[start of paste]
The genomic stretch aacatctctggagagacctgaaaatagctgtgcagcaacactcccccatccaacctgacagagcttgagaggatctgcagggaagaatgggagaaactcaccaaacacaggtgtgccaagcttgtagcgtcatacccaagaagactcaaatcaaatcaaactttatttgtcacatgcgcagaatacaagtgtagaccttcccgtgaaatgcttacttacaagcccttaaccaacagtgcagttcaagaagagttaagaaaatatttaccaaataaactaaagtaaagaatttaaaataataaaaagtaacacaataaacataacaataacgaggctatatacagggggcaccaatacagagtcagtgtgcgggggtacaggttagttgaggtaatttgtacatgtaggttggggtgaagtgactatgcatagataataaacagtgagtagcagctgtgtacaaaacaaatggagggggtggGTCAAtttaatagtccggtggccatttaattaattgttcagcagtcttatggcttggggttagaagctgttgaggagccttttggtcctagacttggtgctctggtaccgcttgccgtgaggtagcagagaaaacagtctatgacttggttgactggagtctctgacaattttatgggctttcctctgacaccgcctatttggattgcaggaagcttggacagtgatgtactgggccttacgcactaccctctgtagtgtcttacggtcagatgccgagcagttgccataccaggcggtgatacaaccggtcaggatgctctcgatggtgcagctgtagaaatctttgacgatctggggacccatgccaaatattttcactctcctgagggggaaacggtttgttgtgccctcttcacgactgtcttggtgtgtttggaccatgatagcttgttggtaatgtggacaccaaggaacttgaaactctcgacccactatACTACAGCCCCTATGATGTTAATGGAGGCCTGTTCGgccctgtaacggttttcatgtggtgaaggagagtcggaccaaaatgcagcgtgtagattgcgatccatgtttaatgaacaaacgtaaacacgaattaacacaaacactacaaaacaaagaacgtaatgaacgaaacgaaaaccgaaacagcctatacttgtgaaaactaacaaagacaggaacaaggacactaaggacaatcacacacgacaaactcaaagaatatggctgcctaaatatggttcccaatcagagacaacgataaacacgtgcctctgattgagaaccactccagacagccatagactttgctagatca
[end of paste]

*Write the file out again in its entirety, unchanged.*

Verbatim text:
The genomic stretch aacatctctggagagacctgaaaatagctgtgcagcaacactcccccatccaacctgacagagcttgagaggatctgcagggaagaatgggagaaactcaccaaacacaggtgtgccaagcttgtagcgtcatacccaagaagactcaaatcaaatcaaactttatttgtcacatgcgcagaatacaagtgtagaccttcccgtgaaatgcttacttacaagcccttaaccaacagtgcagttcaagaagagttaagaaaatatttaccaaataaactaaagtaaagaatttaaaataataaaaagtaacacaataaacataacaataacgaggctatatacagggggcaccaatacagagtcagtgtgcgggggtacaggttagttgaggtaatttgtacatgtaggttggggtgaagtgactatgcatagataataaacagtgagtagcagctgtgtacaaaacaaatggagggggtggGTCAAtttaatagtccggtggccatttaattaattgttcagcagtcttatggcttggggttagaagctgttgaggagccttttggtcctagacttggtgctctggtaccgcttgccgtgaggtagcagagaaaacagtctatgacttggttgactggagtctctgacaattttatgggctttcctctgacaccgcctatttggattgcaggaagcttggacagtgatgtactgggccttacgcactaccctctgtagtgtcttacggtcagatgccgagcagttgccataccaggcggtgatacaaccggtcaggatgctctcgatggtgcagctgtagaaatctttgacgatctggggacccatgccaaatattttcactctcctgagggggaaacggtttgttgtgccctcttcacgactgtcttggtgtgtttggaccatgatagcttgttggtaatgtggacaccaaggaacttgaaactctcgacccactatACTACAGCCCCTATGATGTTAATGGAGGCCTGTTCGgccctgtaacggttttcatgtggtgaaggagagtcggaccaaaatgcagcgtgtagattgcgatccatgtttaatgaacaaacgtaaacacgaattaacacaaacactacaaaacaaagaacgtaatgaacgaaacgaaaaccgaaacagcctatacttgtgaaaactaacaaagacaggaacaaggacactaaggacaatcacacacgacaaactcaaagaatatggctgcctaaatatggttcccaatcagagacaacgataaacacgtgcctctgattgagaaccactccagacagccatagactttgctagatca